Hugh Laurie and the Copper Bottom Band
Hugh Laurie and the Copper Bottom Band played in Aula UAM, the beautiful concert venue at one of the universities and home to the Poznan Symphony. Other than seeing Hugh Laurie sing on an episode of Graham Norton, before last night, we only knew him as Dr. House, the drug addicted, brilliant diagnostician on American television.
It was his fame as a actor that brought most of the audience to the concert. (This was his third and final performance in Poznan). He acknowledged that the audience didn’t really didn’t know what to expect. Laurie assured us we were in good hands, with the “real musicians” in the Copper Bottom Band and joked that there were some similarities between the concert lead by an actor and having your airline captain announce from the flight deck that until recently he had been a dental hygienist.
Laurie sings, plays piano and guitar, and his passion for the music he’s playing comes through loud and clear. If you’re worried that he’s not a “real musician” remember that he’s a real entertainer, and he entertains very well. It’s not a one-man show with backup band. The two female vocalists are featured prominently; the entire ensemble is first rate. As the mother of a female trombonist, I have to give a special shout out to Elizabeth Lee, the trombonist. She helped them rock the house, and I love to see a woman in that role. I got the feeling that they all really enjoyed playing music together.
It’s only natural to compare this to other, similar concerts we’ve attended in Poznan and in Berlin. My biggest gripes with the jazz/blues musicians we’ve seen at the Blue Note in Poznan and Quasimodo in Berlin is that the performers took the stage 45 minutes after the start time, and they didn’t even acknowledge the audience for the first 30 minutes — barley speaking before it was time to take a break. The start time on our ticket for last night’s concert was 20:00; Hugh Laurie and the Copper Bottom Band came on stage at 8:01 PM and I really appreciated their respect for their audience in doing so.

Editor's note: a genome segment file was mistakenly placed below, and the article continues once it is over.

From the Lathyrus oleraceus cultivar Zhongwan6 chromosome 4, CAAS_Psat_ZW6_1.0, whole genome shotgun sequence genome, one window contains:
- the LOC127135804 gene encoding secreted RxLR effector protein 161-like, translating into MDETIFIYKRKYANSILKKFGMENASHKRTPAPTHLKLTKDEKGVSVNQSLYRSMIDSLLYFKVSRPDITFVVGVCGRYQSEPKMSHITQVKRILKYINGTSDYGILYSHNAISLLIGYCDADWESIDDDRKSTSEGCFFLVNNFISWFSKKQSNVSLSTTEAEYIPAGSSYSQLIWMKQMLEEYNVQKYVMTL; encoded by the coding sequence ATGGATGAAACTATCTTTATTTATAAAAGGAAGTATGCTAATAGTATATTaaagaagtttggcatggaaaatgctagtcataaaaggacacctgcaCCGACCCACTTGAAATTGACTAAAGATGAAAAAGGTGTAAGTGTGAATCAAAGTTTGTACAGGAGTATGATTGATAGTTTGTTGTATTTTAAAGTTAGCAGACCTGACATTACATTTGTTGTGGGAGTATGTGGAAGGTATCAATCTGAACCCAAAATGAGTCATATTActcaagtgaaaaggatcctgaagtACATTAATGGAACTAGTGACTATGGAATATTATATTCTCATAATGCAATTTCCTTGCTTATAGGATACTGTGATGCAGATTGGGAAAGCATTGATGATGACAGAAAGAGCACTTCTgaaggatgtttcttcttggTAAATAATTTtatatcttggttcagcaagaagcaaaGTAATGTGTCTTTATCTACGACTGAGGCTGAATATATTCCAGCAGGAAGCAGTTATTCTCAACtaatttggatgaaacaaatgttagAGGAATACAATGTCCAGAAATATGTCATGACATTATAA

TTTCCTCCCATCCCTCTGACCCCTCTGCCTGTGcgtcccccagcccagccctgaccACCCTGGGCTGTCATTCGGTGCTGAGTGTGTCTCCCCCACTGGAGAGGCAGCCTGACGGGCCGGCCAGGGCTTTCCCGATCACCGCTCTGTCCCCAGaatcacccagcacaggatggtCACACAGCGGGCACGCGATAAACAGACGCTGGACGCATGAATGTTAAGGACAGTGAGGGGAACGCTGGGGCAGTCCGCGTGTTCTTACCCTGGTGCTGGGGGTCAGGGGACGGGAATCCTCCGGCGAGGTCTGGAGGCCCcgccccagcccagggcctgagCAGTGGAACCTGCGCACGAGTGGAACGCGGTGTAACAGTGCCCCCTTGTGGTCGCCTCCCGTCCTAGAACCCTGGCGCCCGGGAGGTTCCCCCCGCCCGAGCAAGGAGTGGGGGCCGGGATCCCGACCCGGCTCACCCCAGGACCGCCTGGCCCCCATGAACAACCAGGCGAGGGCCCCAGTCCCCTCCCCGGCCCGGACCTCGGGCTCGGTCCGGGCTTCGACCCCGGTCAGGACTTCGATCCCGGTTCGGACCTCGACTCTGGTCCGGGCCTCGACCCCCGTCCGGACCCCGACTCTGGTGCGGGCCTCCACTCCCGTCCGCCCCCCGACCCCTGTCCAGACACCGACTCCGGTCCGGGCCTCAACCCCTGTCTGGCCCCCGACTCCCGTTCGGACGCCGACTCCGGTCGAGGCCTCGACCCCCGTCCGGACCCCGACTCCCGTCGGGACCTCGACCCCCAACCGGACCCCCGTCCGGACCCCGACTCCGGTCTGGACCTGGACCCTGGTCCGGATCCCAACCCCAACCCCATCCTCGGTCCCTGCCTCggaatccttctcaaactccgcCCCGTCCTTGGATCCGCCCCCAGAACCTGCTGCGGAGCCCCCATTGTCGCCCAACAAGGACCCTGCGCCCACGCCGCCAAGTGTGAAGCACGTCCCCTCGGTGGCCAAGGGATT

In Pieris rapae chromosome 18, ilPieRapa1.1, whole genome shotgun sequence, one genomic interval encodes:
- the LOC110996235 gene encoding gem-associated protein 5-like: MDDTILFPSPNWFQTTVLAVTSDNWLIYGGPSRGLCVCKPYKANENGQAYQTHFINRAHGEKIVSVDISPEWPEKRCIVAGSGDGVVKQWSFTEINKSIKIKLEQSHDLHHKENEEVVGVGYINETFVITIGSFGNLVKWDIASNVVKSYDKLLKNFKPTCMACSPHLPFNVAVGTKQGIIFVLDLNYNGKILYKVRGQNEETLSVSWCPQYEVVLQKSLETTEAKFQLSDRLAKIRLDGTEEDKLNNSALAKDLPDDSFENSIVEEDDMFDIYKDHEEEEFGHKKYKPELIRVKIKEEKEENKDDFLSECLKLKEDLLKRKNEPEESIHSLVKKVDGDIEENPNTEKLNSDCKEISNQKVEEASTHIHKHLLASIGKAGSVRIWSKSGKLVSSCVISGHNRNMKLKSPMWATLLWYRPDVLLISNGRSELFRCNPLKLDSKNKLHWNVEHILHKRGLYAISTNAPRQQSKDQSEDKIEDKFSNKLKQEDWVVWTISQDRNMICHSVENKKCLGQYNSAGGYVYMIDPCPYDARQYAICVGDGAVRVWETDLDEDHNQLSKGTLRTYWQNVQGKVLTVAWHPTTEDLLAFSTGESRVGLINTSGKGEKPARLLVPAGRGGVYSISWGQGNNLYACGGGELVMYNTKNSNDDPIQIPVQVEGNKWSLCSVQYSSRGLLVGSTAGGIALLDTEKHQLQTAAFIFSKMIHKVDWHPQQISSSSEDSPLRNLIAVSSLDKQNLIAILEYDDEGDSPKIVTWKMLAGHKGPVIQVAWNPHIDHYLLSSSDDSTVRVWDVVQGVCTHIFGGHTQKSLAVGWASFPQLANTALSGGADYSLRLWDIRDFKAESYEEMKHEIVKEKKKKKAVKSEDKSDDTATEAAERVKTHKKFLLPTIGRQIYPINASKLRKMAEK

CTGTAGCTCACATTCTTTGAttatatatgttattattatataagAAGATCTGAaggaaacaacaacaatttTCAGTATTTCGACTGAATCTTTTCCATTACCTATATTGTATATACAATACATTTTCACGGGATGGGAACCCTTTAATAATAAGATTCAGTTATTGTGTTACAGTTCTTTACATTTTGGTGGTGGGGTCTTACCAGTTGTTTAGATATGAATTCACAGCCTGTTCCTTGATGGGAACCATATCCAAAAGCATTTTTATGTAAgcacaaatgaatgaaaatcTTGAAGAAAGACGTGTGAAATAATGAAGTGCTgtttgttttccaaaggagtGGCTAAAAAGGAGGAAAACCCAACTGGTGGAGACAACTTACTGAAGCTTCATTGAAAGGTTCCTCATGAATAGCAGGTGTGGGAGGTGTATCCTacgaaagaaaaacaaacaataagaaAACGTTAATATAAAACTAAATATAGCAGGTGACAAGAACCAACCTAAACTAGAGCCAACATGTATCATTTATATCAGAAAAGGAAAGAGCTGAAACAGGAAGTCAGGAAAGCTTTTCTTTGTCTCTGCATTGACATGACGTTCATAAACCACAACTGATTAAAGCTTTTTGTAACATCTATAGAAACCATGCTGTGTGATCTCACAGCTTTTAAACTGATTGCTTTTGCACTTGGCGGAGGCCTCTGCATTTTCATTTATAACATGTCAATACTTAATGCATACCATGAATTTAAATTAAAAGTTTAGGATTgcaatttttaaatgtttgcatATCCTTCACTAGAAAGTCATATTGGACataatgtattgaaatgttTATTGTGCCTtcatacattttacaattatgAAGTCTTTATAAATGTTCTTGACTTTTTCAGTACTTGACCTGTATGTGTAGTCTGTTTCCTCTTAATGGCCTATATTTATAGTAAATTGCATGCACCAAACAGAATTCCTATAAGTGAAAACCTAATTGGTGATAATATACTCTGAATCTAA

Laurie and the entire band could not have been more engaged with the audience. He invited them to sing along on a chorus and I’m sure he was surprised and pleased with the response he got. Rather than a few people halfheartedly joining in, everyone sang along, enthusiastically. When he asked the audience a question, he got answers. The photo above was taken early in the evening because everyone was still seated. That didn’t last long.
I’ve talked with our neighbors about this phenomenon regarding Polish audiences. They think it comes from a time when big names didn’t play Poland, so there is real appreciation shown to those who come here now. They said they’ve seen the same act in Poland and in Germany and the experience is totally different. Performers with an established fan base get an even bigger responses, with the fans using their forums to plan surprise welcomes as they did when Paul McCartney played in Warsaw on his 70th birthday.
If you have a chance to see Hugh Laurie and the Copper Bottom Band, do it. They put on a great show and I know you’ll enjoy it!
What’s your most memorable concert?
An accountant by trade and a food blogger since 2009, Lois Britton fell in love with Polish cuisine during the years she lived in Poznań, Poland. As the creator of PolishHousewife.com, she loves connecting readers with traditional Polish recipes. Lois has a graduate certificate in Food Writing and Photography from the University of South Florida. She is the author of The Polish Housewife Cookbook, available on Amazon and on her website.
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